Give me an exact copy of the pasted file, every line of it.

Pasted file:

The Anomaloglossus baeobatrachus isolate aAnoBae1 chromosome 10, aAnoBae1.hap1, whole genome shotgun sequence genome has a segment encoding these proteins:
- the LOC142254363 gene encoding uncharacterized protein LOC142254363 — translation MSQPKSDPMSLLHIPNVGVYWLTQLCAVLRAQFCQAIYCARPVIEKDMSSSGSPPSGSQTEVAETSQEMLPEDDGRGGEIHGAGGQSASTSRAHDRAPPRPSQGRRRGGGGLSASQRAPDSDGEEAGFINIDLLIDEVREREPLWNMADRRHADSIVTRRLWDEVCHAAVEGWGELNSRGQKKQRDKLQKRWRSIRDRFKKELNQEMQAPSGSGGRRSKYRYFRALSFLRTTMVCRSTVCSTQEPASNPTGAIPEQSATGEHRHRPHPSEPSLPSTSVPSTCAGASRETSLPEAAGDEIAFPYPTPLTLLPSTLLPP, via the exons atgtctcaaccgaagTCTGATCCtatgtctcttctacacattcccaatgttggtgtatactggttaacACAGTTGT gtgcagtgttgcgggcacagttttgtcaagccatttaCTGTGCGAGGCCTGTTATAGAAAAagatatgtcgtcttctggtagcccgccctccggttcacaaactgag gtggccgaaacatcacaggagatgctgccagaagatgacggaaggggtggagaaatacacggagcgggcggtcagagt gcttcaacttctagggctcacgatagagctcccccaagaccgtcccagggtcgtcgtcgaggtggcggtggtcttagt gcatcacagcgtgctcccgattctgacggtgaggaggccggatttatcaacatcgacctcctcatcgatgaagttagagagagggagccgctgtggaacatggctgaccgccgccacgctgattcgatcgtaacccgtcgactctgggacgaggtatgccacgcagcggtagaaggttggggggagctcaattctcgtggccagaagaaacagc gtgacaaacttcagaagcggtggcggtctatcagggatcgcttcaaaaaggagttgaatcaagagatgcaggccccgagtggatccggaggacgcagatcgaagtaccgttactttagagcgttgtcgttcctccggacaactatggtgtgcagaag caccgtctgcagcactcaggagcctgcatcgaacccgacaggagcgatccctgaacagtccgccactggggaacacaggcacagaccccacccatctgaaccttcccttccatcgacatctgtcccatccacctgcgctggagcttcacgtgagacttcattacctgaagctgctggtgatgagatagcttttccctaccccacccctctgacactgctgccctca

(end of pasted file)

The Anomaloglossus baeobatrachus isolate aAnoBae1 chromosome 10, aAnoBae1.hap1, whole genome shotgun sequence genome has a segment encoding these proteins:
- the LOC142254363 gene encoding uncharacterized protein LOC142254363 — translation MSQPKSDPMSLLHIPNVGVYWLTQLCAVLRAQFCQAIYCARPVIEKDMSSSGSPPSGSQTEVAETSQEMLPEDDGRGGEIHGAGGQSASTSRAHDRAPPRPSQGRRRGGGGLSASQRAPDSDGEEAGFINIDLLIDEVREREPLWNMADRRHADSIVTRRLWDEVCHAAVEGWGELNSRGQKKQRDKLQKRWRSIRDRFKKELNQEMQAPSGSGGRRSKYRYFRALSFLRTTMVCRSTVCSTQEPASNPTGAIPEQSATGEHRHRPHPSEPSLPSTSVPSTCAGASRETSLPEAAGDEIAFPYPTPLTLLPSTLLPP, via the exons atgtctcaaccgaagTCTGATCCtatgtctcttctacacattcccaatgttggtgtatactggttaacACAGTTGT gtgcagtgttgcgggcacagttttgtcaagccatttaCTGTGCGAGGCCTGTTATAGAAAAagatatgtcgtcttctggtagcccgccctccggttcacaaactgag gtggccgaaacatcacaggagatgctgccagaagatgacggaaggggtggagaaatacacggagcgggcggtcagagt gcttcaacttctagggctcacgatagagctcccccaagaccgtcccagggtcgtcgtcgaggtggcggtggtcttagt gcatcacagcgtgctcccgattctgacggtgaggaggccggatttatcaacatcgacctcctcatcgatgaagttagagagagggagccgctgtggaacatggctgaccgccgccacgctgattcgatcgtaacccgtcgactctgggacgaggtatgccacgcagcggtagaaggttggggggagctcaattctcgtggccagaagaaacagc gtgacaaacttcagaagcggtggcggtctatcagggatcgcttcaaaaaggagttgaatcaagagatgcaggccccgagtggatccggaggacgcagatcgaagtaccgttactttagagcgttgtcgttcctccggacaactatggtgtgcagaag caccgtctgcagcactcaggagcctgcatcgaacccgacaggagcgatccctgaacagtccgccactggggaacacaggcacagaccccacccatctgaaccttcccttccatcgacatctgtcccatccacctgcgctggagcttcacgtgagacttcattacctgaagctgctggtgatgagatagcttttccctaccccacccctctgacactgctgccctca